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Re: Number of histogram bins
From: |
Jason H. Stover |
Subject: |
Re: Number of histogram bins |
Date: |
Sun, 5 Dec 2004 19:14:27 -0500 |
User-agent: |
Mutt/1.4.2.1i |
I found a recent preprint online suggesting an automatic
bin width selection:
L. Birge and Y. Rozenholc. How many bins should be put in a regular histogram.
www.proba.jussieu.fr/pageperso/rozen/preprint/Histo-030629.pdf
This paper also mentions a few other methods, including three used
by GNU/R: Sturges' (number of bins approximately 1 + log_2(N)), Scott's
(mentioned by Ben below), and one by Freedman and Diaconis in:
D. Freedman P. Diaconis. On the histogram as a density estimator: L_2
theory. Z. Wahrscheinlichkeitstheor. Verw. Geb. 1981. 57, 453-476.
Sturges' is the default in R.
-Jason
On Sun, Dec 05, 2004 at 12:18:56PM -0800, Ben Pfaff wrote:
> John Darrington <address@hidden> writes:
>
> > Does anyone know how spss decides the number of bins to construct a
> > histogram? Or can anyone suggest a suitable algorithm for doing so?
>
> PSPP 0.1.0 had vestigial support for plotting histograms. At the
> time, if I recall correctly, I checked out in some detail how
> SPSS/PC+ chose the number of bins. Here's the code that that
> version used to decide:
>
> #define MIN_HIST_BARS 3
> #define MAX_HIST_BARS 20
> ...
> double upper = /* maximum value in data */;
> double lower = /* minimum value in data */;
> if (upper - lower >= 10)
> {
> double l, u;
>
> u = round_up (upper, 5);
> l = round_down (lower, 5);
> nbars = (u - l) / 5;
> if (nbars * 2 + 1 <= MAX_HIST_BARS)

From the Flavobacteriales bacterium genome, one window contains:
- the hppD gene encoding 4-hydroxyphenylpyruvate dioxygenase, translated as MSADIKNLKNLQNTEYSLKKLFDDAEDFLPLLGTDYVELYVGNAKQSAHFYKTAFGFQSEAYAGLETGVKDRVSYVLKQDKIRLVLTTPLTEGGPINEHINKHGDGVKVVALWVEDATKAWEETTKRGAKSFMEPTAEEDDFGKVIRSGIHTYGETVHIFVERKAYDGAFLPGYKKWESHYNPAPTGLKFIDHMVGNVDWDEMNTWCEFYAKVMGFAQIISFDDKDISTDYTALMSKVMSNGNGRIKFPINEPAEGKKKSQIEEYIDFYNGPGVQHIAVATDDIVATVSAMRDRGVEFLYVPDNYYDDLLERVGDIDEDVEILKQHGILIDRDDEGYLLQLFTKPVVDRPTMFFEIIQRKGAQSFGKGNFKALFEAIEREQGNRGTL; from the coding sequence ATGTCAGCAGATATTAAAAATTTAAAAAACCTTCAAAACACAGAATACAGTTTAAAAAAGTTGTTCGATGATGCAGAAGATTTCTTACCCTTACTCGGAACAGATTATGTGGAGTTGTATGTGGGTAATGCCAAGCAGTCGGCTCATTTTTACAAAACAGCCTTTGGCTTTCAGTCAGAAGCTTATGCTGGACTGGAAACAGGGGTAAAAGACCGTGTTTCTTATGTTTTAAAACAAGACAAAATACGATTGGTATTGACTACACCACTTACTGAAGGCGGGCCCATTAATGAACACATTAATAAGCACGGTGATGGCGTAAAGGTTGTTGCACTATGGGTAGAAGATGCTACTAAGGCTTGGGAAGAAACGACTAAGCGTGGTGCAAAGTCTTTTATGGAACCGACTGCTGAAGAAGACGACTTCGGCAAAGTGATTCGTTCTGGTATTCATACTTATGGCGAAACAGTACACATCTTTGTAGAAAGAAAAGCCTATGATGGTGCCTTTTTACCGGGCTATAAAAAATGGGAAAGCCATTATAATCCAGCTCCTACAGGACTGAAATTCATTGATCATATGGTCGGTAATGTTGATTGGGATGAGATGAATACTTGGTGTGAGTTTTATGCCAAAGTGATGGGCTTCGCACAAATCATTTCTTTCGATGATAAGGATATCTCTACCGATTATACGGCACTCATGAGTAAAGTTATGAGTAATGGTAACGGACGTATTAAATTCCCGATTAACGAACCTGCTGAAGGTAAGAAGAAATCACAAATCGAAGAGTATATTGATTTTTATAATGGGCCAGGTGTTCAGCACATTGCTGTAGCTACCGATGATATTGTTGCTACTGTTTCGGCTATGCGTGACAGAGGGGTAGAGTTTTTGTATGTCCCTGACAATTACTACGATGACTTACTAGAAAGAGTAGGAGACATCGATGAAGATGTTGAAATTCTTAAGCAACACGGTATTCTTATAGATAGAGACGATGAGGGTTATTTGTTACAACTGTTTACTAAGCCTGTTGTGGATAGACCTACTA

> {
> nbars *= 2;
> u = round_up (upper, 2.5);
> l = round_down (lower, 2.5);
> if (l + 1.25 <= lower && u - 1.25 >= upper)
> nbars--, lower = l + 1.25, upper = u - 1.25;
> else if (l + 1.25 <= lower)
> lower = l + 1.25, upper = u + 1.25;
> else if (u - 1.25 >= upper)
> lower = l - 1.25, upper = u - 1.25;
> else
> nbars++, lower = l - 1.25, upper = u + 1.25;
> }
> else if (nbars < MAX_HIST_BARS)
> {
> if (l + 2.5 <= lower && u - 2.5 >= upper)
> nbars--, lower = l + 2.5, upper = u - 2.5;
> else if (l + 2.5 <= lower)
> lower = l + 2.5, upper = u + 2.5;
> else if (u - 2.5 >= upper)
> lower = l - 2.5, upper = u - 2.5;
> else
> nbars++, lower = l - 2.5, upper = u + 2.5;
> }
> else
> nbars = MAX_HIST_BARS;
> }
> else
> {
> nbars = /* number of unique values in data. */
> if (nbars > MAX_HIST_BARS)
> nbars = MAX_HIST_BARS;
> }
> if (nbars < MIN_HIST_BARS)
> nbars = MIN_HIST_BARS;
> interval = (upper - lower) / nbars;
>
> It seemed to make some kind of sense at the time, but this was
> way back in 1994 or so and I didn't write as many useful comments
> then as I do now. I think that the rationale is roughly this:
> the upper and lower values should by preference be rounded to
> "round" numbers, like multiples of 5, because it makes the graph
> easier to read and data tends to be more naturally interpretable
> that way. Then it tries to recenter the actual range plotted
> based on the actual lower and upper values.
>
> I'm not sure we want any part of this anymore. The above is a
> pretty weak defense of the rationale, and I actually wrote the
> code.
>
> A search for "histogram bin width" turned up this webpage:
> http://www.fmrib.ox.ac.uk/analysis/techrep/tr00mj2/tr00mj2/node24.html
> which gives the formula
> W = 3.49 * s * N^(-1/3)
> as an "optimal bin width" given s as the standard deviation from
> the mean and N as the number of samples, as well as
> W = 2 * IQR * N^(-1/3)
> where IQR is additionally the interquartile range. Either one of
> these would be pretty easy to implement, and the webpage claims
> the latter is more robust.
> --
> On Perl: "It's as if H.P. Lovecraft, returned from the dead and speaking by
> seance to Larry Wall, designed a language both elegant and terrifying for his
> Elder Things to write programs in, and forgot that the Shoggoths didn't turn
> out quite so well in the long run." --Matt Olson
>
>
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